But there’s a number of points to consider in the event of a spill that must take place first, including:
- Identifying the location and source of the spill
- Identifying the type of material spilled and potential hazards to staff including if there is a risk of fire due to flammable liquid spills and ignition sources in the vicinity
- Assessing whether equipment may be damaged as a result of the spill
- Assessing whether the spill can be contained before entering drains
- Ensuring those responsible for clean up have the appropriate PPE (personal protective equipment) on hand
- Using the correct product and procedures to effectively manage the spill
- Reporting the spill if required to local authorities
Following a standard operating procedure or environmental management plan (that takes into account the points listed above will help you minimise the impact of a liquid spill, improve your response times (reducing the impact of the spill), and minimise potential threats to staff and/or equipment.
The most effective way to minimise the impacts of a liquid spill in the workplace is to ensure you and/or your staff (depending on the size of your operation) have undertaken spill response training, are assigned roles and understand what they are required to do in the event of a liquid spill and can easily locate PPE and spill clean up equipment quickly and understand their responsibilities when it comes to reporting a liquid spill event.
Ensuring your liquid products are suitably stored in bunded areas is also key but that won’t rule out the fact that from time to time you may need to use/move and handle stored liquids and with that contact, the greater the opportunity to create a spill risk. Therefore ensuring you have a bunded area for storage should also form a central part of your mitigation strategy.
When a spill occurs in the workplace the first thing you should do, after locating the source is to assess all potential risks to staff, equipment and the environment.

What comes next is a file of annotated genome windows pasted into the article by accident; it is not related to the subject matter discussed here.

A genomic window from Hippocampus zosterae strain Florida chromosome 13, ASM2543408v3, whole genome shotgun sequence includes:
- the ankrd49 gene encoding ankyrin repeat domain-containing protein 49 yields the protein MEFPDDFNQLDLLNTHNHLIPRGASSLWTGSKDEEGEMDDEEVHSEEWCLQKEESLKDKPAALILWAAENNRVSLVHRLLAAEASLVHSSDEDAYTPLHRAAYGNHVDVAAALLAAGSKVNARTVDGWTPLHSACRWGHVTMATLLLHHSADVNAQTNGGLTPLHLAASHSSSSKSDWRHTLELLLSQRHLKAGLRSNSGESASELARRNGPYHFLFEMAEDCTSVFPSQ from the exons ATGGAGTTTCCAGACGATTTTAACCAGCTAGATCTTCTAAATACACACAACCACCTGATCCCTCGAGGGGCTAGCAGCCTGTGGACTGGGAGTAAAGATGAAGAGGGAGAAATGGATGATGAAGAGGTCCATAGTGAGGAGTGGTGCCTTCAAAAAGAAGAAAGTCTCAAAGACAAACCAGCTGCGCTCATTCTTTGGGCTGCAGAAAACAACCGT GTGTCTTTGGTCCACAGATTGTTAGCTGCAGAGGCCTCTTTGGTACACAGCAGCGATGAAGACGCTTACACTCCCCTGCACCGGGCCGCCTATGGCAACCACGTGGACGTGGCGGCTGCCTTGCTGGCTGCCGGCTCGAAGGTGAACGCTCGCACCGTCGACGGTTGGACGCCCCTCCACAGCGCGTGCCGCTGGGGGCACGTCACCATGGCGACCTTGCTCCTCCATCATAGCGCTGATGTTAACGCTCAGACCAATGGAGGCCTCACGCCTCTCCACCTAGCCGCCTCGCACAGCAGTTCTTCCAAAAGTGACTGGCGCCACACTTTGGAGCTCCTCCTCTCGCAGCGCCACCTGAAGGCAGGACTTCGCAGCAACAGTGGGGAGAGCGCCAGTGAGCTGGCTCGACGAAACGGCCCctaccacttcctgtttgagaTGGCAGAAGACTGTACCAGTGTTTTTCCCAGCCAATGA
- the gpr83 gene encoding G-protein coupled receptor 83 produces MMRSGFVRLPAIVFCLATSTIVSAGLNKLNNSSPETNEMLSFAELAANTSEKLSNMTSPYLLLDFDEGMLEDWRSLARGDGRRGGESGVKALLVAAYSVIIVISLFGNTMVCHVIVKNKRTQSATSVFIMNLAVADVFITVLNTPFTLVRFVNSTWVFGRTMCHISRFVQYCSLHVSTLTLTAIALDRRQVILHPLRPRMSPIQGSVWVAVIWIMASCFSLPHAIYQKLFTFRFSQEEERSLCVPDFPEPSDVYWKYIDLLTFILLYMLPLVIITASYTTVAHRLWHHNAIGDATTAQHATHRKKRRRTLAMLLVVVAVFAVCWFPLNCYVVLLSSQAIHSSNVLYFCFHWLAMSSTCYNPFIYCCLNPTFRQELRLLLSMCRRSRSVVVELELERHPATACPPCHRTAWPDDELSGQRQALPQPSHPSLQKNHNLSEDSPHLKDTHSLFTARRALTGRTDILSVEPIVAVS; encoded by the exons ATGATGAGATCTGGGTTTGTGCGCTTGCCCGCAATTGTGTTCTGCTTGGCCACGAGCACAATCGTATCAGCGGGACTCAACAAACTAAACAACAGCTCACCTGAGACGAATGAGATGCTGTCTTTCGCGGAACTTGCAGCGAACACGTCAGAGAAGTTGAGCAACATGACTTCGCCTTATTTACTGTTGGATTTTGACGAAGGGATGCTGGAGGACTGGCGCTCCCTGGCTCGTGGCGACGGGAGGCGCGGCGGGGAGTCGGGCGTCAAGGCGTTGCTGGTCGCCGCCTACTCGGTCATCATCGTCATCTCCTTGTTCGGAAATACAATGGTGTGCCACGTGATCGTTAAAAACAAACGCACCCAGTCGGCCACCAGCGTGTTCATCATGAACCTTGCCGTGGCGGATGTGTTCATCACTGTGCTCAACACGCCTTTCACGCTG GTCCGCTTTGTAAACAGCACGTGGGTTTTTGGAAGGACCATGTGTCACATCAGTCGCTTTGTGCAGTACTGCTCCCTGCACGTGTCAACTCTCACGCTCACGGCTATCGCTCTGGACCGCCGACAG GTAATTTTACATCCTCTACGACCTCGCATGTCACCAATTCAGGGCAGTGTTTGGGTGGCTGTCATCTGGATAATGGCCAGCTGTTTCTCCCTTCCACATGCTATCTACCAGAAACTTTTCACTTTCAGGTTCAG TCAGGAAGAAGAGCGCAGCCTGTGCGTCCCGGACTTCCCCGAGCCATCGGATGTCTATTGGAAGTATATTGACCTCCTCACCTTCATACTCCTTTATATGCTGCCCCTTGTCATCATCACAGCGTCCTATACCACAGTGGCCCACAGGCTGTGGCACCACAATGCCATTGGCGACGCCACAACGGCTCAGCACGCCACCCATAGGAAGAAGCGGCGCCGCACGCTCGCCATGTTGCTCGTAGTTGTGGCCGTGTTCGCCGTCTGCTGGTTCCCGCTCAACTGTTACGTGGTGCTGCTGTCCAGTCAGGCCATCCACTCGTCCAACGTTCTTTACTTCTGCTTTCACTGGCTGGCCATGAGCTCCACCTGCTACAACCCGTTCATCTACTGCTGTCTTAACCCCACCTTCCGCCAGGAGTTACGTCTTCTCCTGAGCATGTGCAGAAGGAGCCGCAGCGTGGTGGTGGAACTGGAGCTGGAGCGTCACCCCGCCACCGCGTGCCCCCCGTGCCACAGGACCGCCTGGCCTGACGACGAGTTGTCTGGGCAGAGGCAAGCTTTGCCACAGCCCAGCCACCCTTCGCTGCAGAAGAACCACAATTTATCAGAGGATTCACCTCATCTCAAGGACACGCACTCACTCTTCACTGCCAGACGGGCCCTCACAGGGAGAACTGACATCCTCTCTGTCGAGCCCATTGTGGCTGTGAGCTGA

Identifying Risks For Staff
Liquid spills can present an immediate and indirect health risk to staff and responders. For instance, if a staff member is located within the spill area and injured or even unconscious, you should never rush straight in to assist and risk a similar fate without first knowing:
- Is the liquid hazardous to health if inhaled?
- Is the liquid flammable e.g. a fuel source that could start a fire?
- Is there a potential source of ignition in the area that could increase the risk of fire if the liquid spill is flammable?
- Is the liquid corrosive to nearby materials or equipment?
- Is the spill resulting in foaming or presenting an unusual odour?
- Is there a risk of electrocution?
- Is there a clear and present danger to staff within the immediate area of the spill or adjacent areas?
- Could the liquid react with other liquids present in the immediate area of the spill and if so what impact may this have?
- Can the weather have an impact on how the spill is mitigated?
Once you have assessed the situation taking into account the five points listed above you will be able to make an informed decision about the immediate response required and be able to answer the following questions:
- Should staff be evacuated?
- Should an alarm be triggered or a supervisor informed?
- Should all power to the area be switched off?
- Should the area be barricaded?
- Should you display signage indicating a trip hazard?
Identifying Risks To Equipment
If equipment is located within or near the spill area you should ask:
- Does the equipment utilise a flammable fuel source?
- Is there a risk of electrical components coming into contact with the liquid presenting a risk for electrocution?
- Can the equipment be relocated?
- Are there measures I can take to protect the equipment if unable to be moved? E.g. can it be covered or contained?
If any of the points listed above are a potential concern and you have already taken measures to protect staff in the event of a hazardous spill you should next either remove or take precautions to prevent damage to your equipment.
Identifying Risks To The Environment
Lastly, but also importantly you must assess potential risks to the environment e.g. business owners face heavy fines if they are unprepared in the event of a spill and hazardous contaminants enter the stormwater network.
You should ask yourself:
Do you need to block drains to prevent the liquid entering the stormwater network.
Can you bund the immediate area to prevent the spill spreading.
What If The Liquid Cannot Be Identified?
If there is no immediate way to identify the liquid and any hazards it may present to staff, equipment or the environment it’s best to assume it is hazardous e.g. noxious, flammable, may damage equipment and may impact the environment and take the necessary steps to mitigate the risk. If later on you assess that the liquid is not hazardous, you have taken the correct precautions and no harm is done.
Only by following correct procedure, locating the source of the spill, identifying potential risks to staff, equipment and the environment can you make an informed decision on the most effective response to a liquid spill at your workplace and mitigate risks and/or disruptions.